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Molecules Gallery

Available as Framed Prints, Photos, Wall Art and Gift Items

Choose from 73 pictures in our Molecules collection for your Wall Art or Photo Gift. Popular choices include Framed Prints, Canvas Prints, Posters and Jigsaw Puzzles. All professionally made for quick delivery.


Molecular Model Methane Greenhouse Effect Gas Featured Molecules Print

Molecular Model Methane Greenhouse Effect Gas

C Gray H Cyan 6 Molecules Molecular Model Methane Greenhouse Effect Gas

© Custom Medical Stock Photo

C Gray H Cyan 6 Molecules Molecular Model Methane Greenhouse Ef

Ergotamine molecuilar model Featured Molecules Print

Ergotamine molecuilar model

Ergotamine molecuilar model
Carbon: Mauve; Hydrogen: orange; Nitrogen: dark green; Oxygen: light green
Ergotamine is an ergopeptine and part of the ergot family of alkaloids; it is structurally and biochemically closely related to ergoline. It possesses structural similarity to several neurotransmitters, and has biological activity as a vasoconstrictor. It is used medicinally for the treatment of acute migraine attacks (sometimes in combination with caffeine), and to induce childbirth and prevent post-partum haemorrhage. It was first isolated from the ergot fungus Claviceps purpurea by Arthur Stoll at Sandoz in 1918 and marketed as Gynergen in 1921. The ergotamine molecule shares structural similarity with neurotransmitters such as serotonin, dopamine, and epinephrine and can thus bind to several receptors acting as an agonist.
Ergotamine is a precursor of LSD and produces vasoconstriction peripherally as well as damages the peripheral epithelium. In high doses, ergotamine may produce vascular stasis, thrombosis, and gangrene. It can increase uterine contractivity and occasionally is used therapeutically immediately post-partum to decrease uterine bleeding. Contraindications include: atherosclerosis, Buerger's syndrome, coronary artery disease, hepatic disease, pregnancy, pruritus, Raynaud's syndrome, and renal disease. Ergotamine continues to be prescribed for migraines.
Ergotamine molecuilar model
Carbon: Mauve; Hydrogen: orange; Nitrogen: dark green; Oxygen: light green
Ergotamine is an ergopeptine and part of the ergot family of alkaloids; it is structurally and biochemically closely related to ergoline. It possesses structural similarity to several neurotransmitters, and has biological activity as a vasoconstrictor. It is used medicinally for the treatment of acute migraine attacks (sometimes in combination with caffeine), and to induce childbirth and prevent post-partum haemorrhage. It was first isolated from the ergot fungus Claviceps purpurea by Arthur Stoll at Sandoz in 1918 and marketed as Gynergen in 1921. The ergotamine molecule shares structural similarity with neurotransmitters such as serotonin, dopamine, and epinephrine and can thus bind to several receptors acting as an agonist.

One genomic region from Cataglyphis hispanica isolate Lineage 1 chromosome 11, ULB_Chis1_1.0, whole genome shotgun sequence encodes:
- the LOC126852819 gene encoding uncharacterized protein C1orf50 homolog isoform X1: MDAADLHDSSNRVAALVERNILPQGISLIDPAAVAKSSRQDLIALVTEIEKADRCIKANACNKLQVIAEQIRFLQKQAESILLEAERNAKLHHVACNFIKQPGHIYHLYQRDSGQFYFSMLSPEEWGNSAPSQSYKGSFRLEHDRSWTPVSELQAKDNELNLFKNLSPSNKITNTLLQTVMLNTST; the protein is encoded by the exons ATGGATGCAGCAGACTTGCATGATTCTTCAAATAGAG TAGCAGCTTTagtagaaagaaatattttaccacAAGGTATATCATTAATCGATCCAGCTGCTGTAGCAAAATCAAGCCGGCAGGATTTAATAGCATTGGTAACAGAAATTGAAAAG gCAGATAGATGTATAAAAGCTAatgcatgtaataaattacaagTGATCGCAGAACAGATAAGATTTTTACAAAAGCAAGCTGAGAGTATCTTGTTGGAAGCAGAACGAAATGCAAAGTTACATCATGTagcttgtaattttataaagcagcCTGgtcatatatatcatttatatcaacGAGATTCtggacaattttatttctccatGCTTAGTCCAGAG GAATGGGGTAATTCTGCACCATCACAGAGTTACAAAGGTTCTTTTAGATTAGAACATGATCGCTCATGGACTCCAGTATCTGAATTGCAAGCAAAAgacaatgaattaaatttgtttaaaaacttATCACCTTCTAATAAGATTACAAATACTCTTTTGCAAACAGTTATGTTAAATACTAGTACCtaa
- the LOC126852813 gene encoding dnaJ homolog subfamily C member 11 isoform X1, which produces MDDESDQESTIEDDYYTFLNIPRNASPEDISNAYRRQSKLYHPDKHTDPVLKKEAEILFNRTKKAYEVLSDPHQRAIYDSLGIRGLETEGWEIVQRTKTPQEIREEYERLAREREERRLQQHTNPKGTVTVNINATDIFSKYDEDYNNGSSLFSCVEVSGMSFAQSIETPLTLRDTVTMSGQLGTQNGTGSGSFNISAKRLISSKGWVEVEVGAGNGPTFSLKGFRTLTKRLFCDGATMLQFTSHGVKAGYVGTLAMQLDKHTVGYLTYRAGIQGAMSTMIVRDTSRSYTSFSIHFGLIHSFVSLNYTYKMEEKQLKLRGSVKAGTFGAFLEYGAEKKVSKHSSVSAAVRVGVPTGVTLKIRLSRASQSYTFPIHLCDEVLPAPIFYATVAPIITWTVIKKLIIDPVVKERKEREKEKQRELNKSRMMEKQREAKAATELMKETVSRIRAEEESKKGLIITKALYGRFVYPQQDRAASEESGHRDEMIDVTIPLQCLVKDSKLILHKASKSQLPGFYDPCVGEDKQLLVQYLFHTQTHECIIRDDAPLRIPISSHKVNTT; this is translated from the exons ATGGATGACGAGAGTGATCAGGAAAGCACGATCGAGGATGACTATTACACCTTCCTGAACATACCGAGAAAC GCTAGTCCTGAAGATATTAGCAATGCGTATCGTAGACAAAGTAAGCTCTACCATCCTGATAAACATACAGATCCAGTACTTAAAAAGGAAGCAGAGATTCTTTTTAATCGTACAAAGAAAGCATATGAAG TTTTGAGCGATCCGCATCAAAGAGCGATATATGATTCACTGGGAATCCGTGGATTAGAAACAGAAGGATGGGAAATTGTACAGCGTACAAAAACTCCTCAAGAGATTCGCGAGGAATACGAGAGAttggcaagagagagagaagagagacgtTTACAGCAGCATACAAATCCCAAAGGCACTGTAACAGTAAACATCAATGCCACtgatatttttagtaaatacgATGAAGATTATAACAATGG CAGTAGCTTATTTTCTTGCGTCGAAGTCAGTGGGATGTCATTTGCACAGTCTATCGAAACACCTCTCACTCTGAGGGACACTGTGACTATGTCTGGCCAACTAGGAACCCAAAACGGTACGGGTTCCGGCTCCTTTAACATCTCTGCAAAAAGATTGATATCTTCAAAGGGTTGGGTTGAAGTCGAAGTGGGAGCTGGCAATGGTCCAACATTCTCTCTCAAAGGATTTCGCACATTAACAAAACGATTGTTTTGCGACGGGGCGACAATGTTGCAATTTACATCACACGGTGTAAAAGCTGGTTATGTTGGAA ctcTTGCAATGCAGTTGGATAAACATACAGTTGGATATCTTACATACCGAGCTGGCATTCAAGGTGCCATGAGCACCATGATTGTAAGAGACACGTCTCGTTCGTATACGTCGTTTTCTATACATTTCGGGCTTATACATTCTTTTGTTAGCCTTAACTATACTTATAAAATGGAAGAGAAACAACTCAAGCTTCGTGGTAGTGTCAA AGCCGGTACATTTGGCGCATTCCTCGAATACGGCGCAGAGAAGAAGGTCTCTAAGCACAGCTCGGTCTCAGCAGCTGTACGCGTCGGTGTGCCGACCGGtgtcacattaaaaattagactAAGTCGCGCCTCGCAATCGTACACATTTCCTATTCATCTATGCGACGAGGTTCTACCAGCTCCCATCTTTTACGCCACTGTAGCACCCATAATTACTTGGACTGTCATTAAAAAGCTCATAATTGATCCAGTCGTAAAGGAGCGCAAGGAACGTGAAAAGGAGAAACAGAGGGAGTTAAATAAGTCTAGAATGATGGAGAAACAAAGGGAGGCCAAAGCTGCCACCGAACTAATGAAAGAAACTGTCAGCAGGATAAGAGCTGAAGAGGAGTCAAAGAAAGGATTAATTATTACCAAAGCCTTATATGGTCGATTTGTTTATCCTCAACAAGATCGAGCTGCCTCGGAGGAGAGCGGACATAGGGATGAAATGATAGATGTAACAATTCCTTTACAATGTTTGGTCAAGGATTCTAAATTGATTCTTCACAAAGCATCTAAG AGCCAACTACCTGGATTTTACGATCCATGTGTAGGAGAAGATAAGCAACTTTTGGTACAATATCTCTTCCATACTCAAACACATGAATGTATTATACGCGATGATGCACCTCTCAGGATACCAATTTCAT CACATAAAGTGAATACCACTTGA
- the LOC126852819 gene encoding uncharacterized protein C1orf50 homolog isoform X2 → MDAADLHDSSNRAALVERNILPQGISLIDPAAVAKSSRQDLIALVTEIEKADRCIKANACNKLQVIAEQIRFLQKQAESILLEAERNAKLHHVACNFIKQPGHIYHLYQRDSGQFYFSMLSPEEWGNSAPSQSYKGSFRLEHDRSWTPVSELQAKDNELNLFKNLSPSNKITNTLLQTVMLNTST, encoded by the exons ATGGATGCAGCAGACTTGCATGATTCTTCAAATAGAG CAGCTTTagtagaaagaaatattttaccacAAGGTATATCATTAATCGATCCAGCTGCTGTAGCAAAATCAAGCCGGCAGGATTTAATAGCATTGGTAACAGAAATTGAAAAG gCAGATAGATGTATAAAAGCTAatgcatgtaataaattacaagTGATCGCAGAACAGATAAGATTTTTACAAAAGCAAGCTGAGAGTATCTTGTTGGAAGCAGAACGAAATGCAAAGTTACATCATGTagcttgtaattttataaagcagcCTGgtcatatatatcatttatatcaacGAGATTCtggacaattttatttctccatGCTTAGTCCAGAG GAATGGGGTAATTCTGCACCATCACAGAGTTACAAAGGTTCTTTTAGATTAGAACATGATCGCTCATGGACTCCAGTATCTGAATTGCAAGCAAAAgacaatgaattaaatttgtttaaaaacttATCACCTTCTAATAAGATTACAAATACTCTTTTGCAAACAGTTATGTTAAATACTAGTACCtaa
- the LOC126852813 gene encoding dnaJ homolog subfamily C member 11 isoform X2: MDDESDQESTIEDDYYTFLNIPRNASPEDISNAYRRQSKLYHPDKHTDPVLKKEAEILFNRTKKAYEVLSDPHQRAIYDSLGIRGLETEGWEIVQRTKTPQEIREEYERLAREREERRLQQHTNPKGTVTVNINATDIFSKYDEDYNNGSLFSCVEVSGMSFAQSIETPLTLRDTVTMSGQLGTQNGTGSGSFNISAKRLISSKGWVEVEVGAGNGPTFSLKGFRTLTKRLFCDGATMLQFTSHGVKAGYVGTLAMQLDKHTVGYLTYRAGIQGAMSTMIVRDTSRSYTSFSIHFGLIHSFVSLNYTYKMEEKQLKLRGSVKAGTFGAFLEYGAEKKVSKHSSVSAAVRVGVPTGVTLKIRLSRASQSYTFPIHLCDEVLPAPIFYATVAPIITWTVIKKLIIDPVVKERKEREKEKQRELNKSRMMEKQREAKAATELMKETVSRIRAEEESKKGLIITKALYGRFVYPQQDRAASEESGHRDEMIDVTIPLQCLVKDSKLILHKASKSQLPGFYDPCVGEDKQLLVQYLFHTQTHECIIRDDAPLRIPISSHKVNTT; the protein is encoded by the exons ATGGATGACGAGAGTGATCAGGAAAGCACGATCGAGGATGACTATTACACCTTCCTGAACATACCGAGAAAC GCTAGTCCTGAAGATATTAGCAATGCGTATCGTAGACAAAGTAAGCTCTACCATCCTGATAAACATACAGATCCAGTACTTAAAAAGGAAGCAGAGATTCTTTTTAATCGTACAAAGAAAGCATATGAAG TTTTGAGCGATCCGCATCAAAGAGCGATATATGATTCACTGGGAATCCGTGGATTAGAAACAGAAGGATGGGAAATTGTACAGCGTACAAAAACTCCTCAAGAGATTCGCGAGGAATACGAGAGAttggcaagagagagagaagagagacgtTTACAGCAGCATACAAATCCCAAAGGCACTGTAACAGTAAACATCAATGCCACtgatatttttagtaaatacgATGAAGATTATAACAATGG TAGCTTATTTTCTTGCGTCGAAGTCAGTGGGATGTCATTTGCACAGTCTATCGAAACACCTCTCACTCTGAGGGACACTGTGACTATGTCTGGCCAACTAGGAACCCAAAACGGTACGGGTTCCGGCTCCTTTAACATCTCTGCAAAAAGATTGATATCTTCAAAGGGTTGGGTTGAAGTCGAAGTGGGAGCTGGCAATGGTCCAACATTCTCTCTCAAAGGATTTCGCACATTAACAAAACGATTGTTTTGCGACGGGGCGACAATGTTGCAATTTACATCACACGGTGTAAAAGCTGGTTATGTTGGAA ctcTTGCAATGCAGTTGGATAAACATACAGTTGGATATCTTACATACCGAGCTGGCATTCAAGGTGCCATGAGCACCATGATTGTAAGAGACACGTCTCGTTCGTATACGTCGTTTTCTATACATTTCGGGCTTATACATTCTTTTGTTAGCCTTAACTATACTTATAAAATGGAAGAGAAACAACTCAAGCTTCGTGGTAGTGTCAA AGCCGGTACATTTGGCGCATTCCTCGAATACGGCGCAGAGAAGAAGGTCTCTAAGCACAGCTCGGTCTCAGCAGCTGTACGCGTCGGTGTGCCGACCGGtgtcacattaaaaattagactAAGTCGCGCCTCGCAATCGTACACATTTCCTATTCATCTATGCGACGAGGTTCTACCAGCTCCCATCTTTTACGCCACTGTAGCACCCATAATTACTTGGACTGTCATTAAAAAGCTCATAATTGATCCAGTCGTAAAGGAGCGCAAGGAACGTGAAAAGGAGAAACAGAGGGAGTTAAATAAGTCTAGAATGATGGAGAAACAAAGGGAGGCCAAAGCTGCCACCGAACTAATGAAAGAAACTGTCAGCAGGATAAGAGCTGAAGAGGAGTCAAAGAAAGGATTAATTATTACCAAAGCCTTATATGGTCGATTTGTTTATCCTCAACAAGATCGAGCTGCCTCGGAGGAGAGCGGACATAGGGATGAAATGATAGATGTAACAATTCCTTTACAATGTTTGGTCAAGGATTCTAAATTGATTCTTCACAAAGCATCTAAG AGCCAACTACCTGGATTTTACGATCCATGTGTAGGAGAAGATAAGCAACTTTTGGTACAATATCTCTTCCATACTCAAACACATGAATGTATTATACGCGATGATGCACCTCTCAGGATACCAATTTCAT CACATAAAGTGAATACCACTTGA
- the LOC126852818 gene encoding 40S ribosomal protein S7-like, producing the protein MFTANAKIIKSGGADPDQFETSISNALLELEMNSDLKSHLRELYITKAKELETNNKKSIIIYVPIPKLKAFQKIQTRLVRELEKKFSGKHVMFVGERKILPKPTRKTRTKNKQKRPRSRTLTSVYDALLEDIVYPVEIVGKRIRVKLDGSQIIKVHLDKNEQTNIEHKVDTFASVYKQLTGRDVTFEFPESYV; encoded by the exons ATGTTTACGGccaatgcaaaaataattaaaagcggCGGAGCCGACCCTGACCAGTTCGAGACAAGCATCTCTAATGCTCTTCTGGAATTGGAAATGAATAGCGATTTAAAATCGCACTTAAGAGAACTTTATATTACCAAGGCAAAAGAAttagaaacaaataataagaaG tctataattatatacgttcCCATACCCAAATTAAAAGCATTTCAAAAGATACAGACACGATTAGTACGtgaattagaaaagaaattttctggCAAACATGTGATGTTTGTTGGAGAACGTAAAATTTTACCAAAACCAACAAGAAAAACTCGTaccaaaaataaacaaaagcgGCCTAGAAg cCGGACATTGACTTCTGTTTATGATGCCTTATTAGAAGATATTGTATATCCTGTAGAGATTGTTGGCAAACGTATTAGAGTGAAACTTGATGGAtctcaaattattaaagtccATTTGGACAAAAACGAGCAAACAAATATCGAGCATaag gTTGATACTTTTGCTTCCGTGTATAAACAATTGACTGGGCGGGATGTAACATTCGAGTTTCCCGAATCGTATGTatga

Ergotamine is a precursor of LSD and produces vasoconstriction peripherally as well as damages the peripheral epithelium. In high doses, ergotamine may produce vascular stasis, thrombosis, and gangrene. It can increase uterine contractivity and occasionally is used therapeutically immediately post-partum to decrease uterine bleeding. Contraindications include: atherosclerosis, Buerger's syndrome, coronary artery disease, hepatic disease, pregnancy, pruritus, Raynaud's syndrome, and renal disease. Ergotamine continues to be prescribed for migraines

© Custom Medical Stock Photo

Molecular model of propofol (Diprivan) Featured Molecules Print

Molecular model of propofol (Diprivan)

Propofol molecular model
Diprivan is the trade name for propofol 2,6-Diisopropylphenol
Carbon: red; Hydrogen: green; Oxygen: purple.
FormulaC12H18O
Mol. mass178.271 g/mol
Propofol has a deceptively simple chemical structure and is known chemically as 2,6-diisopropylphenol. It is a widely-used intravenous nonbarbiturate anesthetic used primarily for outpatient surgical procedures owing to its very rapid onset of action, sometimes as fast as 30 sec, and rapid recovery. It is also used for inpatient procedures such as intubations, in conjunction with longer-acting anesthetics, in painful procedures such as changing burn dressings, and in procedures such as colonoscopy and endoscopy, as well as in dental surgery. Its widespread use as an anesthetic induction agent has largely replaced that of sodium pentothal.
Propofol molecular model
Diprivan is the trade name for propofol 2,6-Diisopropylphenol
Carbon: red; Hydrogen: green; Oxygen: purple.
FormulaC12H18O
Mol. mass178.271 g/mol
Propofol has a deceptively simple chemical structure and is known chemically as 2,6-diisopropylphenol. It is a widely-used intravenous nonbarbiturate anesthetic used primarily for outpatient surgical procedures owing to its very rapid onset of action, sometimes as fast as 30 sec, and rapid recovery. It is also used for inpatient procedures such as intubations, in conjunction with longer-acting anesthetics, in painful procedures such as changing burn dressings, and in procedures such as colonoscopy and endoscopy, as well as in dental surgery. Its widespread use as an anesthetic induction agent has largely replaced that of sodium pentothal

© Custom Medical Stock Photo